Do the write thing: Rosie Perez reveals traumatic childhood in new memoir

Whole lotta Rosie: Brooklyn actress Rosie Perez will dicuss her new memoir at St. Joseph’s College on Feb. 26.
Photo by Eric Johnson

It is hard to keep Rosie Perez down — and more than a few have tried.

In her candid new memoir, “Handbook for an Unpredictable Life,” the Brooklyn-born and bred actress reveals her traumatic childhood in Bushwick and upstate New York, chronicling the poverty, racism, sexism, and abuse she overcame on the rocky road to stardom.

With a stoic sense of humor and more than a few expletives, Perez details how she was taken from her aunt’s care at a young age by her mentally ill mother, and put into an orphanage, where she was subject to regular beatings and humiliation by the resident nuns. The story continues through her meeting with another famous Brooklynite, Spike Lee, her film debut in “Do the Right Thing,” and her subsequent struggles with the media and life as a public figure.

But despite the often heavy content, the book remains an easy and enjoyable read, thanks to Perez’s colorful, conversational writing style and a cracking pace that doesn’t dwell long on even the darkest passages.

On Feb. 26, Perez will discuss her life and work in a conversation with New Yorker writer Hilton Als as part of Saint Joseph’s College’s “Brooklyn Voices” series. We caught up with Perez ahead of the event.

Ruth Brown: Was it difficult to relive all the hard parts of your childhood while writing the book?

Rosie Perez: It was difficult at times but also very enlightening and absolutely amusing. There were good times that made me laugh out loud. The absurdity made me laugh at times as well, and also allowed a safe distance to examine and feel good about all that I overcame.

RB: What was your intention in releasing your memoir — just to get your story out there, or are you hoping that it will have a greater impact?

RP: It was more about getting it out, to validate my experience and feelings about what had happened, and most importantly, to move on. If it inspires readers, that would be the icing on the cake — a true blessing.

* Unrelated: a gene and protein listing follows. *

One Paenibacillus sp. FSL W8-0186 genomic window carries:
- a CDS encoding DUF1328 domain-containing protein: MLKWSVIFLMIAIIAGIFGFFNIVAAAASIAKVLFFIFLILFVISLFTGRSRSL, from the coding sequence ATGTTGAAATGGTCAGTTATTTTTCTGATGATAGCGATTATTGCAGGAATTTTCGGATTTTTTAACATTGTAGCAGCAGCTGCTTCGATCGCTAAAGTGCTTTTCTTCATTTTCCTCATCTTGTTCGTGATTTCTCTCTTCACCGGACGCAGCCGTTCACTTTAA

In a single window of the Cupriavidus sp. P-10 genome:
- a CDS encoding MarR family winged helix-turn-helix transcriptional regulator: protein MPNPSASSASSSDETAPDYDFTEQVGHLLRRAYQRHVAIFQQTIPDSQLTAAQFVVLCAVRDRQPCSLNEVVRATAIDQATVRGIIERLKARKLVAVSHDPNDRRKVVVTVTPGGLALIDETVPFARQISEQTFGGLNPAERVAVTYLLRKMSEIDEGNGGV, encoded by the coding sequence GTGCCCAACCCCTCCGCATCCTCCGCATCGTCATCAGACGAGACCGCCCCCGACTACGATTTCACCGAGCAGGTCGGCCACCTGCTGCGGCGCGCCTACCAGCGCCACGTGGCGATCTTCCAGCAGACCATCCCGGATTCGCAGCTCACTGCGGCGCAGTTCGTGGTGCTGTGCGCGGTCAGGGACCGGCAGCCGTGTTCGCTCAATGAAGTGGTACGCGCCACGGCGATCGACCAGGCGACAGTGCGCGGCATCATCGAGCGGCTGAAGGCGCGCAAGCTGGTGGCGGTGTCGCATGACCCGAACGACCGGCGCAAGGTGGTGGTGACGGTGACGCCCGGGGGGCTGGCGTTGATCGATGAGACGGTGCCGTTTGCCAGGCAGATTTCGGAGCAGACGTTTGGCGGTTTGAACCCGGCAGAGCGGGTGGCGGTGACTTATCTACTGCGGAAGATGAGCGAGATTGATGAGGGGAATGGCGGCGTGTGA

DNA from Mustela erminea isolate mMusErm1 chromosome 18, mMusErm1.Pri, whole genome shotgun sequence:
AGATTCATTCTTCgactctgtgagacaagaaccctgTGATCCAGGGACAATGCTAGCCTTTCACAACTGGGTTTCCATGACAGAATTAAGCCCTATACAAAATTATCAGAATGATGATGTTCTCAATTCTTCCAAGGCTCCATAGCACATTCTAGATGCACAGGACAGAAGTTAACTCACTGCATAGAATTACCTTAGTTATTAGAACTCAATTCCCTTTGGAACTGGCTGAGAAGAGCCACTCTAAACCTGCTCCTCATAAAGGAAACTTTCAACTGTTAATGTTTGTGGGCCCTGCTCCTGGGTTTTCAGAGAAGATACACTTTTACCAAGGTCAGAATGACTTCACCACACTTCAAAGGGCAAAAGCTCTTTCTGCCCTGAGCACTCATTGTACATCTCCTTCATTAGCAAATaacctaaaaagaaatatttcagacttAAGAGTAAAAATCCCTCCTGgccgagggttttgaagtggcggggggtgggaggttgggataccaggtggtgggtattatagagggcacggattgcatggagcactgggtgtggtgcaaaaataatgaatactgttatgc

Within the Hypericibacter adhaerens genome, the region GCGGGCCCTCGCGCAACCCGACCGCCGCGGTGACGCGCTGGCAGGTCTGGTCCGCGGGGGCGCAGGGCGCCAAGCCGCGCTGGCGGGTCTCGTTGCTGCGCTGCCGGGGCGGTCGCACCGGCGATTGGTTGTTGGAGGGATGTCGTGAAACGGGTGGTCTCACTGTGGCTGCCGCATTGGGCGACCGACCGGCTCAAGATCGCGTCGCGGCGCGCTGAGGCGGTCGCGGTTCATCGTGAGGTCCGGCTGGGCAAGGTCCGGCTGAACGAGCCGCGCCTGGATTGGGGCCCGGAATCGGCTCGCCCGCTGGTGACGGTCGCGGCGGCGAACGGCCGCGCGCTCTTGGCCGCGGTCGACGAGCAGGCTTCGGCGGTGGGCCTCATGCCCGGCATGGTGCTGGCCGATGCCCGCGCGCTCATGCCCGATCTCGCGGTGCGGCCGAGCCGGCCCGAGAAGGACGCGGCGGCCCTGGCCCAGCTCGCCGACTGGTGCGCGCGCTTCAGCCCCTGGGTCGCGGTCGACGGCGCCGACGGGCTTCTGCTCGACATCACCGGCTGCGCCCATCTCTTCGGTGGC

RB: You have found success on both stage and screen as an actor, dancer, and director. Given your background is in visual mediums, was it a challenge to tell your story through the written word?

RP: I am secure and comfortable with who I am so it wasn’t an effort to find the correct prose in my writing. The difficulty was in editing. There was so much to tell. Deciding what stayed in was a challenge.

RB: You wrote about the things you both loved and hated about your childhood neighborhood of Bushwick. Do you go back much these days? Is it very different to how you remember it?

RP: I go back to Bushwick frequently, as well as Williamsburg. I still have family and friends who live there. Yes, the neighborhood is changing very quickly, but there are sections that have remained pretty much the same. Gentrification is a blessing and a curse. To watch people, who have lived and continue to live there, not able to participate in the “good” changes is heartbreaking. I hope the benefits are more evenly distributed. And that the residents that have been there forever garner the respect they deserve and not feared or looked at as being subpar.

Rosie Perez at St. Joseph’s College’s [245 Clinton Ave. between Dekalb and Willoughby avenues in Clinton Hill, (718) 940–5300, www.sjcny.edu]. Feb. 26 at 7:30 pm. Free.

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